Iraqi forces soon joined the war, and Syria received support from Jordan. After several days, Israel was fully mobilized, and the Israel Defense Forces began beating back the Arab gains at a heavy cost to soldiers and equipment. A U.S. airlift of arms aided Israel’s cause, but President Richard Nixon (1913-94) delayed the emergency military aid for a week as a tacit signal of U.S. sympathy for Egypt. On October 25, an Egyptian-Israeli cease-fire was secured by the United Nations.

The Yom Kippur War, also known as the October War, unfolded with a series of significant events:

  • Surprise Attack: On October 6, 1973, Egypt and Syria launched a coordinated surprise attack against Israeli positions in the Sinai Peninsula and the Golan Heights. The Arab forces aimed to recapture territories lost to Israel in the 1967 Six-Day War. Their initial advances caught the Israeli military off guard, leading to intense battles on both fronts.
  • Israeli Response: Despite being initially taken by surprise, Israel managed to regroup and mount a determined defense. With substantial support from the United States, which conducted a massive airlift of military supplies to Israel, the Israeli military began to push back against the Arab offensives. The conflict resulted in brutal battles, especially on the Golan Heights and in the Sinai.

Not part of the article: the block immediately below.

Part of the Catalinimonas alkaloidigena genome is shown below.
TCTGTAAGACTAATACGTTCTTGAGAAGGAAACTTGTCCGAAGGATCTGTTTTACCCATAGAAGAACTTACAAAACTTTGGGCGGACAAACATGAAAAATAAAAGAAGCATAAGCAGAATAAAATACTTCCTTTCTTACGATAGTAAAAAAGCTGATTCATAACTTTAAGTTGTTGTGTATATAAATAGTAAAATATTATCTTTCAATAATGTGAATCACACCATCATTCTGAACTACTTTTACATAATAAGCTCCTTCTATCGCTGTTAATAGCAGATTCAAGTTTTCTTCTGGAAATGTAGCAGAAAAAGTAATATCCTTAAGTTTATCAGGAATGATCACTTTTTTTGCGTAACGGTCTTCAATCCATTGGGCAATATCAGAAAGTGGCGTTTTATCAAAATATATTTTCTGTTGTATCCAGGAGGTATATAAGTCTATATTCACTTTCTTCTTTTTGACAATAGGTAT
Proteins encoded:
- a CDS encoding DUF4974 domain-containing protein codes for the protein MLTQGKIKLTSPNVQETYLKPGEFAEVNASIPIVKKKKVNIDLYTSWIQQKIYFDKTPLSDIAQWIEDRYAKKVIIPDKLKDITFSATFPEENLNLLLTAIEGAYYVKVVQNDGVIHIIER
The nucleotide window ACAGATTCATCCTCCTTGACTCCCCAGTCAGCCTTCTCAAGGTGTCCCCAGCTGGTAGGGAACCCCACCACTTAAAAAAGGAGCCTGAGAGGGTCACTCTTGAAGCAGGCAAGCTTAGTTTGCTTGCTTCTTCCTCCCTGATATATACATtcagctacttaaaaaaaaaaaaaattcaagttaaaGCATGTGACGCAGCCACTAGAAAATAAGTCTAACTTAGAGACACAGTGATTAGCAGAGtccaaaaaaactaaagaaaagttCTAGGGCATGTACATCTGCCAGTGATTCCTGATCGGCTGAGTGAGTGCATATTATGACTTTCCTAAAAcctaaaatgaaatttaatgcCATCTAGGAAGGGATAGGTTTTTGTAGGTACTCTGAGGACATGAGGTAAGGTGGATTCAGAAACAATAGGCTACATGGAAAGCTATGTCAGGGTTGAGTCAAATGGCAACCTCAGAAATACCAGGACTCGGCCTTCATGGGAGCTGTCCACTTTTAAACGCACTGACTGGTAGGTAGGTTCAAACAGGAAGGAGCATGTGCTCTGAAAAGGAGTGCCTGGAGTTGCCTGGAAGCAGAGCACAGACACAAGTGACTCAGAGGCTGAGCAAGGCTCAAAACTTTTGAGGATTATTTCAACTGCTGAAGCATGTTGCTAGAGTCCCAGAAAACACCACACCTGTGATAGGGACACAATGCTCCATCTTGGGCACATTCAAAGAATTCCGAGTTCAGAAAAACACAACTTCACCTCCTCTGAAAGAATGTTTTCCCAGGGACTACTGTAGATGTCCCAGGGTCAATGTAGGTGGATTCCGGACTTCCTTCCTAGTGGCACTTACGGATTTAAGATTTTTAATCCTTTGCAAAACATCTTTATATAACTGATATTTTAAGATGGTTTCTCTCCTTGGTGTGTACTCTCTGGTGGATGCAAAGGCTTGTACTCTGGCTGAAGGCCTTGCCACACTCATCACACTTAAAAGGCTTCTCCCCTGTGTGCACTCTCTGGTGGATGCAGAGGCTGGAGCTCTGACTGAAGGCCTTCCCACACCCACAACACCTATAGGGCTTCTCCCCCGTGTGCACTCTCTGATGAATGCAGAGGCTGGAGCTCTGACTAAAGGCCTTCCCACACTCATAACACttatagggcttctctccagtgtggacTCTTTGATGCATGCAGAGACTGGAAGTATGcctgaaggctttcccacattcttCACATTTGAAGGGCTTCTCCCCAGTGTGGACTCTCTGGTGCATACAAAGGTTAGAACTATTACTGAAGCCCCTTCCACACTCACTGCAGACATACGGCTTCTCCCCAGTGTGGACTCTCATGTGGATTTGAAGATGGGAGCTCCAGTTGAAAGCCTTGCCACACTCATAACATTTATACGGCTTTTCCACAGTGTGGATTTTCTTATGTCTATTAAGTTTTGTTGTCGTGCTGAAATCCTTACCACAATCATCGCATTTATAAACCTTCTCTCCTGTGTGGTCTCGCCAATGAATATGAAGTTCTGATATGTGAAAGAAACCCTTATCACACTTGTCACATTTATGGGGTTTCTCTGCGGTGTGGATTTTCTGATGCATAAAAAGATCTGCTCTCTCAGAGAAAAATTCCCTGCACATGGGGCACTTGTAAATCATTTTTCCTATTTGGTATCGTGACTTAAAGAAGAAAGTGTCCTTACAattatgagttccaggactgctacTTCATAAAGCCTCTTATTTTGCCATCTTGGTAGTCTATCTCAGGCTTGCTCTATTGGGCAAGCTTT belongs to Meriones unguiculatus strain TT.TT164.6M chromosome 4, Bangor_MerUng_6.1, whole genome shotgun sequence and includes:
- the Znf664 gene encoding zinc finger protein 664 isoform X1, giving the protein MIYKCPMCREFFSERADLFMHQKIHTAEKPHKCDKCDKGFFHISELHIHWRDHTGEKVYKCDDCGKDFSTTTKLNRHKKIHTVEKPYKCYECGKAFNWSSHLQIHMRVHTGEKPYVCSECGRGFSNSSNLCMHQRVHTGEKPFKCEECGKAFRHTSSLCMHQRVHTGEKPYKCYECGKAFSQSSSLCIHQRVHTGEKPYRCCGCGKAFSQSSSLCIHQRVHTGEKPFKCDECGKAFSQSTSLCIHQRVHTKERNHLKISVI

• International Diplomacy: As the war raged on, international diplomatic efforts intensified. The United Nations Security Council passed resolutions, including Resolution 338, calling for an immediate ceasefire and negotiations. Diplomatic pressure, including threats of intervention by the superpowers, played a significant role in ultimately bringing about a ceasefire on October 25, 1973.
  • Aftermath and Consequences: The Yom Kippur War had far-reaching consequences. It prompted a reevaluation of Israel’s security posture, leading to increased preparedness and a greater willingness to negotiate with its Arab neighbors. The conflict also played a pivotal role in shaping regional geopolitics and energy policies, as the Arab states imposed an oil embargo, resulting in a spike in oil prices and significant economic repercussions worldwide. The war ultimately contributed to the Camp David Accords in 1978, which led to the return of the Sinai Peninsula to Egypt and marked a significant step towards peace in the Middle East.

The Yom Kippur War remains a pivotal event in the history of the Arab-Israeli conflict, highlighting the complexities of regional dynamics, the role of diplomacy in conflict resolution, and the enduring geopolitical significance of the Middle East.